HONG KONG (AP) -- World stock markets generally declined Thursday, tracking Wall Street's fall after the latest Fed report rekindled fears about inflation and rising bond yields.
KEEPING SCORE: European markets fell in early trading. Britain's FTSE 100 slid 1 percent to 7,205.21 and Germany's DAX lost 0.5 percent to 12,384.33. France's CAC 40 retreated 0.4 percent to 5,279.97. Wall Street was poised to open lower. Dow futures fell 0.3 percent to 24,716.00 and broader S&P 500 futures dipped 0.1 percent to 2,695.80.
ASIA'S DAY: Japan's benchmark Nikkei 225 index sank 1.1 percent to close at 21,736.44 and South Korea's Kospi shed 0.6 percent to 2,414.28. Hong Kong's Hang Seng lost 1.5 percent to 30,965.68 but the Shanghai Composite jumped 2.2 percent to 3,268.56, fueled by pent-up demand from investors in mainland China, where markets reopened after a weeklong holiday. Australia's S&P ASX 200 edged up 0.1 percent to 5,950.90. Taiwan's benchmark fell and Southeast Asian indexes were mostly lower.
MEETING MINUTES: The Federal Reserve's minutes from its most recent policy meeting indicated bullish sentiment among policymakers about the outlook for U.S. and global economic growth, reinforcing expectations of further interest rate rises this year. Wall Street initially welcomed the report but soon U.S. Treasury yields spiked to their highest level in four years, snuffing out the market rally in a sign of renewed worries about rising inflation. Higher yields generally hurt stock prices by making bonds more attractive than equities.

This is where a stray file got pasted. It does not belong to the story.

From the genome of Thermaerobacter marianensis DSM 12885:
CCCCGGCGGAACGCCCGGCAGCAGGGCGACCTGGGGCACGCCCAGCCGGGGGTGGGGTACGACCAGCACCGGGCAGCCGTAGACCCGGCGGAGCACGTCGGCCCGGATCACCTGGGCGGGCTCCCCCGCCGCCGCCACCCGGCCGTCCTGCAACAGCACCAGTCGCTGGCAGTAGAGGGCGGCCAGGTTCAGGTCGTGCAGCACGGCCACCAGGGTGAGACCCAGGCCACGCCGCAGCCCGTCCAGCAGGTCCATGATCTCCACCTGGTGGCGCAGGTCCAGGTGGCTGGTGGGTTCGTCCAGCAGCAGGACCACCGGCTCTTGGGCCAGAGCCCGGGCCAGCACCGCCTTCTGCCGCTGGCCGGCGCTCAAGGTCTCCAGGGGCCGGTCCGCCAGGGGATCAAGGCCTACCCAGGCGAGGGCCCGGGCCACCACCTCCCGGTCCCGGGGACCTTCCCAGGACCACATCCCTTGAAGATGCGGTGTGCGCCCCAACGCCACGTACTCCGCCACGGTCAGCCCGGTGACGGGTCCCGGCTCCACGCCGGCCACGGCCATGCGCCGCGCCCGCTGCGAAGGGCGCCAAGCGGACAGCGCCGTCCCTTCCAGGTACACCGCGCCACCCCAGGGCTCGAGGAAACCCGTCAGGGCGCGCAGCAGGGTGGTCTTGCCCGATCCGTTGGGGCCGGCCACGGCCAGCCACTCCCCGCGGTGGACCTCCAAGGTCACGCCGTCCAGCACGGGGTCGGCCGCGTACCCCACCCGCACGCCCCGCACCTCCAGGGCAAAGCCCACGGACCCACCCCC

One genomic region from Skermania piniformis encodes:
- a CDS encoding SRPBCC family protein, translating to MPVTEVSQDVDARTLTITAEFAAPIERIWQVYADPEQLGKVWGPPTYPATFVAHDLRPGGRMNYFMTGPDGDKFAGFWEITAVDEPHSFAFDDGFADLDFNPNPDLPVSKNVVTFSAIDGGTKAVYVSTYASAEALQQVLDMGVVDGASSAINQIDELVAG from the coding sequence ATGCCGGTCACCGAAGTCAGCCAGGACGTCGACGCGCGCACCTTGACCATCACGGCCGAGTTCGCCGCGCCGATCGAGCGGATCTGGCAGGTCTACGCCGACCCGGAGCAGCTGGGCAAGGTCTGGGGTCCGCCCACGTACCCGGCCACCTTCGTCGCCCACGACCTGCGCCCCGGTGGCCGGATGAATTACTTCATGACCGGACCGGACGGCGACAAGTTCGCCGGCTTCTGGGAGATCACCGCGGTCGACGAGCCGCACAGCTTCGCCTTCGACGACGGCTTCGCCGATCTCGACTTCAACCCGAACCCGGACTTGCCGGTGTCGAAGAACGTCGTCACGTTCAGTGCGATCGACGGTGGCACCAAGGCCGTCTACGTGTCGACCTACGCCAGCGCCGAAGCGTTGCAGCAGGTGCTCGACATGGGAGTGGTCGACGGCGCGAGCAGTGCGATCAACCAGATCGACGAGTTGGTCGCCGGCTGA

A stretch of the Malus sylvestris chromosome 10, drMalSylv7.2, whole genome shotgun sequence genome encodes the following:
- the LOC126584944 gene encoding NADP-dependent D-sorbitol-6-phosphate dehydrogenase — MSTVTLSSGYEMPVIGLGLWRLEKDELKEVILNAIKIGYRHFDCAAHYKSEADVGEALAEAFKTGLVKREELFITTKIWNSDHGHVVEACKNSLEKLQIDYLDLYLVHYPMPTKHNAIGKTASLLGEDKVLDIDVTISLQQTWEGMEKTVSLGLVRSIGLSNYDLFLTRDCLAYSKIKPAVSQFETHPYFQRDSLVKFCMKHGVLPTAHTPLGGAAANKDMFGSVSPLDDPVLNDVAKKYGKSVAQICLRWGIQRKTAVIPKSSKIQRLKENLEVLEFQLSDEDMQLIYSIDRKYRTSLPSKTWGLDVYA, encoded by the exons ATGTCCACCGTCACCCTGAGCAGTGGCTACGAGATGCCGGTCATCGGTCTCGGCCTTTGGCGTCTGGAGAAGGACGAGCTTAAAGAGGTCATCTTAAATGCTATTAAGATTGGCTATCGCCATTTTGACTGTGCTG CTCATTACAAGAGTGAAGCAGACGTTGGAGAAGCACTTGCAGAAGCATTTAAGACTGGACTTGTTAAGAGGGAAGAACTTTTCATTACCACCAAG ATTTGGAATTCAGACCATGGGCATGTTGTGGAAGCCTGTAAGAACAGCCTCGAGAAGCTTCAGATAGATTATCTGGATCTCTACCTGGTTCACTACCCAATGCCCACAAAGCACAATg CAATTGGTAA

MARKET VIEW: Investor sentiment is "still fairly positive and the global economy is still doing well but when we go into this uncertainty over the Federal Reserve Board's narrative I think that confusion reigns and that's the issue we're having right now," said Stephen Innes, head of Asian trading at OANDA.
GERMAN GROWTH: Investors get more insight into the global economy with the upcoming release of a monthly survey on German business confidence. The Ifo institute's report is a closely watched indicator for Europe's biggest economy. No other major economic data releases are expected Thursday.
ENERGY: Benchmark U.S. crude fell 63 cents to $61.05 a barrel in electronic trading on the New York Mercantile Exchange. The contract fell 11 cents to settle at $61.68 per barrel on Thursday. Brent crude, used to price international oils, lost 49 cents to $65.00 per barrel in London.
CURRENCIES: The dollar weakened to 107.29 yen from 107.77 yen in late trading Wednesday. The euro edged higher to $1.2286 from $1.2284.